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The boom days that saw global gambling operators rushing to open lavish establishments in Macau may be gone following news that the Chinese government and existing licensees are considering restrictions on further expansion.
The offshore gambling haven off the Chinese mainland boasted in happier times that it out-gambled the famed Las Vegas Strip in terms of revenues, but it has been hit badly by the recession and Chinese visitor visa restrictions.
Reuters and the Chinese newspaper Xinghua, along with a host of Western publications, reported that Wynn Macau, rival SJM Holdings, Galaxy Entertainment Group and Melco International were all down slightly on share price following confirmation that there may be limits on table numbers and increased age limits for casino customers.
The news was confirmed by an official statement posted on the city's official website, www.gov.mo.
On Monday the six licensed casino operators in Macau indicated their support for local government's intention to further regulate the development of the island's gaming industry, with the aim to prevent over-expansion.
Ambrose So Shu Fai, chief executive officer of SJM Holding Ltd revealed that the six operators had agreed with government that the overall size of the gaming market cannot be expanded forever without restriction. "We'll explore ways and means as to how we should expand the business", he said.
The gambling executive was speaking after a meeting of operators with government officials, attended by representatives from Las Vegas Sands Corp., Wynn Resorts Ltd., Melco Crown Entertainment Ltd., Galaxy Entertainment Group Ltd., and MGM Grand Paradise Ltd.
He explained that the development of the once booming local casino industry has not only affected other industries in Macau, but has distorted the local labour market, and it was therefore reasonable and logical for the government and the licensed operators to reconsider their options.
The six operators were wary of so called "destructive competition", and had signed an agreement to establish an industry association in July this year. However, this has not yet reached consensus and was still working on a government invitation to put forward proposals for the future of the industry on the island.
The new initiative has its roots in last year's statement by Macau's outgoing Chief Executive Ho Hau Wah, who said the government had decided it was necessary to freeze the development of the gambling industry at six operators, with barriers to the acquisition of further real estate by these companies.
The government also commenced a review of gaming policy, but the impact of the global financial crisis disrupted the process, according to TamPak Yuen, the government's secretary for economy and finance, who also attended Monday's meeting.
Macau's social and natural resources are very limited, Yuen pointed out, and the over-expansion of the gaming industry will have a negative impact on the diversification of the local economy, which is the long term goal of the government.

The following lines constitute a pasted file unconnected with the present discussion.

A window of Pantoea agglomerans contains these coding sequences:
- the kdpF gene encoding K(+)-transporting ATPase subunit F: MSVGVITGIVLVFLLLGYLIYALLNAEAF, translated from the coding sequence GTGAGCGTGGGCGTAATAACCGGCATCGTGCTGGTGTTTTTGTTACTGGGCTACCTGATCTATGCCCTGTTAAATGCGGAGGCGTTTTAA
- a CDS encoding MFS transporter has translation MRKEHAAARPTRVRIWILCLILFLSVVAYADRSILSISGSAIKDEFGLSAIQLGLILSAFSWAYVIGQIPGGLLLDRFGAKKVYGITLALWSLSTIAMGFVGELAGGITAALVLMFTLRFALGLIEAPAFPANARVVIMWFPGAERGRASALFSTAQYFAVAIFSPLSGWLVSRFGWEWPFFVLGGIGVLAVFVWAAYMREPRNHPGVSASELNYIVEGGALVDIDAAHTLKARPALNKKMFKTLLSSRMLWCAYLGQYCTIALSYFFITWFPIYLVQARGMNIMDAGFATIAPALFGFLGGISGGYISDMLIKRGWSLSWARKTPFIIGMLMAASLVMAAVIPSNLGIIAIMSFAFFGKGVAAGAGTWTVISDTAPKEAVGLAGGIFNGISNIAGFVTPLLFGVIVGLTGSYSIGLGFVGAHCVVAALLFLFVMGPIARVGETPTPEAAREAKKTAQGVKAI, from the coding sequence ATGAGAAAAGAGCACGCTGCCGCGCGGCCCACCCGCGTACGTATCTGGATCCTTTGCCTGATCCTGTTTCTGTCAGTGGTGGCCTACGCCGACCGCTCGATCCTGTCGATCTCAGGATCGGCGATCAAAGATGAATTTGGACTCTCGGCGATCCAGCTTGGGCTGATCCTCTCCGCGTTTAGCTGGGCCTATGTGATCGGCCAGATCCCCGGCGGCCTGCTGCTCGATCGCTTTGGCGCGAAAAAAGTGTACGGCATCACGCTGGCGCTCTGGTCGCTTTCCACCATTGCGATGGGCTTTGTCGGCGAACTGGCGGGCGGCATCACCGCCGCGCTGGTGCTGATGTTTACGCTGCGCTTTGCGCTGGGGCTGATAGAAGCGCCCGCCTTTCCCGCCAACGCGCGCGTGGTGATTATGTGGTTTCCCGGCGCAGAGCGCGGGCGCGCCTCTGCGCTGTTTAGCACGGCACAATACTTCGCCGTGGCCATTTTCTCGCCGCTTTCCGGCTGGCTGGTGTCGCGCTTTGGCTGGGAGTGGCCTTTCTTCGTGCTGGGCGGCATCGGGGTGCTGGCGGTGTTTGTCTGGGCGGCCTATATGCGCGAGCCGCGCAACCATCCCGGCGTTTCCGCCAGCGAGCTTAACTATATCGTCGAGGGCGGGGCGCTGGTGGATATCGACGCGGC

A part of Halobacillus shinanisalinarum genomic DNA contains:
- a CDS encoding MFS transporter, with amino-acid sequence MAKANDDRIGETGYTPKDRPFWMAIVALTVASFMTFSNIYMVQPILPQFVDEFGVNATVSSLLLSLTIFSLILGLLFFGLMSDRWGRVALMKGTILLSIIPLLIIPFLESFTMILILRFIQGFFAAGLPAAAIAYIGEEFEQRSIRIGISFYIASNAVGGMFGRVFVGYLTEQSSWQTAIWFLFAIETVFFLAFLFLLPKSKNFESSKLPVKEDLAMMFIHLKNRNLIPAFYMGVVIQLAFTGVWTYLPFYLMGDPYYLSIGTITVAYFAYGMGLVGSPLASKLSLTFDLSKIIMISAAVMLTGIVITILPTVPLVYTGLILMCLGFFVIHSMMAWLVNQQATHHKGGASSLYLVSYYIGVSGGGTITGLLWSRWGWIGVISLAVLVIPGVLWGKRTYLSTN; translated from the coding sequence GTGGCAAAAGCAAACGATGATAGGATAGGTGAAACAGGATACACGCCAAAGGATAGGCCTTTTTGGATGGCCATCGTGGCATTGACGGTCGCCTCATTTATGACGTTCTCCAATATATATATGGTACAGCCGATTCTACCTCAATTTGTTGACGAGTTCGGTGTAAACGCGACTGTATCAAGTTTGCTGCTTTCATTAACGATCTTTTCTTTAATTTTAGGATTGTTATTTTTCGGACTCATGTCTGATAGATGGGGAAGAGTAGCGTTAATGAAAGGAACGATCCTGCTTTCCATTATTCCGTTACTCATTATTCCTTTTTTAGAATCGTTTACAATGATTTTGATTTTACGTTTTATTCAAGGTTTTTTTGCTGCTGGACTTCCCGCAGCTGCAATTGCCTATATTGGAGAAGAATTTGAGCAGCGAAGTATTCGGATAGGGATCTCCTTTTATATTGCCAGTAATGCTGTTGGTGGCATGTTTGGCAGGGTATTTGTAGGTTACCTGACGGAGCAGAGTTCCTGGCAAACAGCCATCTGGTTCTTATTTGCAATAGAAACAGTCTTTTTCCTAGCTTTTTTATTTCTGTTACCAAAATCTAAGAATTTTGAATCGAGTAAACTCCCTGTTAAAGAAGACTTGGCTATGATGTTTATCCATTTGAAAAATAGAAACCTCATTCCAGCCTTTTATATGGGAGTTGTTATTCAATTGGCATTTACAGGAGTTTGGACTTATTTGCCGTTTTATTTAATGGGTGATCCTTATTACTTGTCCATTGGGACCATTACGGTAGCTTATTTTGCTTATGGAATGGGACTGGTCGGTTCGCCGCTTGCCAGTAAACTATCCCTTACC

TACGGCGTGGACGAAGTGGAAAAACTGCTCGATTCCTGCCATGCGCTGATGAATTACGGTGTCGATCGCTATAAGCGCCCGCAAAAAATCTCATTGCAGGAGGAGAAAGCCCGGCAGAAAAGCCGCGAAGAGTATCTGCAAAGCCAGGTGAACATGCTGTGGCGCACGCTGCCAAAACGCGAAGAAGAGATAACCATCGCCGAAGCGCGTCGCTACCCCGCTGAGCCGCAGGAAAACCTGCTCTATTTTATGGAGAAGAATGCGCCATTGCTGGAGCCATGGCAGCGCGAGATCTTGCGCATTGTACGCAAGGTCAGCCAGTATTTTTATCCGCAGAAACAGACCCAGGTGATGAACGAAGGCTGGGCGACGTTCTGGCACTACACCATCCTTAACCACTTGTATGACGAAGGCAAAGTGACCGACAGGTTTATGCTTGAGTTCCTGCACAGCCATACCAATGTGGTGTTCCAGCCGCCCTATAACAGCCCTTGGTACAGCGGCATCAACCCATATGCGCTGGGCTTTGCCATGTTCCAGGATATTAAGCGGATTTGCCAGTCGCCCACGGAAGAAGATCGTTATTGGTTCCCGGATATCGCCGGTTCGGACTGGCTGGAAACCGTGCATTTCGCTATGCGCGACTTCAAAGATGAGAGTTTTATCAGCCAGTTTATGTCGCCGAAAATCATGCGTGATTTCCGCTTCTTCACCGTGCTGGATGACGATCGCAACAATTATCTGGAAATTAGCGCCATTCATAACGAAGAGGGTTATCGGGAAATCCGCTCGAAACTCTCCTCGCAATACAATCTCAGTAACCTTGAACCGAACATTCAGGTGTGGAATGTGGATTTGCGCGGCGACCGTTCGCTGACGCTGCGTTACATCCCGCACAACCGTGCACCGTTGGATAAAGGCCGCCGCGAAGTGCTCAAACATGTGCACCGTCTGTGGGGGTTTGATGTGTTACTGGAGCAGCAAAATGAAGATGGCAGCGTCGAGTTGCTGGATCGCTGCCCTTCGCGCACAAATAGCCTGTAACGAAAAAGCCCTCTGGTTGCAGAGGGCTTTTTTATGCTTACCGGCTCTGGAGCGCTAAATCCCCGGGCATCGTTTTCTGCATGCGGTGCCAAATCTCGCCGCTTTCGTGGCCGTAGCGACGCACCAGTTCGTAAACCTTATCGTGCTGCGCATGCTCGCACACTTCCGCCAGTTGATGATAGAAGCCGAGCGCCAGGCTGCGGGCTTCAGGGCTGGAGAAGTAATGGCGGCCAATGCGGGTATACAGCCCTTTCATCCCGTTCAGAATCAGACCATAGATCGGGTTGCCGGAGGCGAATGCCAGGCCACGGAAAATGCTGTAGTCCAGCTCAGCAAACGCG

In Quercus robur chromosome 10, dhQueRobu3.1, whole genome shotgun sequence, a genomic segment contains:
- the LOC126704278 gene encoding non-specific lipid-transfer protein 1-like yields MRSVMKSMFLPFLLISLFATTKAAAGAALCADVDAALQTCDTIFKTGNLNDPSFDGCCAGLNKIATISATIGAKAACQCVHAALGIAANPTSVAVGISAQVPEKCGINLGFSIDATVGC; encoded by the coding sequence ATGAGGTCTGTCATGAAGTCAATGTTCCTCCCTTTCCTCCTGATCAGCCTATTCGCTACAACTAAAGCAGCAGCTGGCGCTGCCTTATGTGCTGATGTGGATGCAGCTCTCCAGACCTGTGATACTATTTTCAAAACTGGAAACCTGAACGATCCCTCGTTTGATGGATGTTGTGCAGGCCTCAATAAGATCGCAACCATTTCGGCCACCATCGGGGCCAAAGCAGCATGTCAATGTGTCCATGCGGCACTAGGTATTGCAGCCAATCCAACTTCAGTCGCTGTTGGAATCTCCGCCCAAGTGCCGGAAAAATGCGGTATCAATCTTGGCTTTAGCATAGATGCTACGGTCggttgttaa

The implementation of the restrictions will be dependent on the completion of the government review and its recommendations, Yuen said. It was therefore likely that a final policy leading to a regulatory regime may not be possible within the term of office of the incumbent administration, which ends in December 2009.
Quoting unidentified official sources Monday, the Macau Daily Post reported that gambling operations in Macau generated revenues of 10.8 billion patacas (US$1.37 billion) in September this year, surging by 52% over the same period last year. Dr. Stanley Ho's SJM group, which owns 20 of Macau's 33 local casinos, was still the industry leader with a market share of 30% in September.
Macau's gaming revenues for the past two months and the first ten days of this month registered "relatively ideal" results, as significant year-on-year increases were recorded respectively in these months, Yuen told Xinghua.
He predicted that Macau, the only place in China that officially sanctions gambling, will see a year-on-year increase of over ten percent in gaming revenues for the third quarter this year.
In a further move to cool down the gambling market, the goverment has prevailed upon the operators to reduce and restrict the amounts paid in commissions to junket operators - agents that bring the high rollers who are the main engine driving the business - to the casinos. In return, the casino operators pay a percentage of bets placed by VIP gamblers to the junket operators as commissions.
The commission rate rose to a high of 1.35% as competition heated up after the liberalisation of Macau's gaming sector in 2002, compared with just 0.8% when the sector was still monopolised by SJM, Xinghua reports. Macau's six licensed gaming operators have now generally agreed that the maximum commission rate should be fixed at 1.25%, a number accepted by the government.
Yuen also revealed that the government was drafting new laws and rules concerning the age limit of persons entering local casinos and the location of slot machine halls. The draft bill will soon be submitted to the Macau legislature, and proposes an increase in the minimum age for casino entry to 21 years, a limit that will also apply to casino staff. The bill also contains restrictions on the setting up of new slot machine halls.
Source: InfoPowa News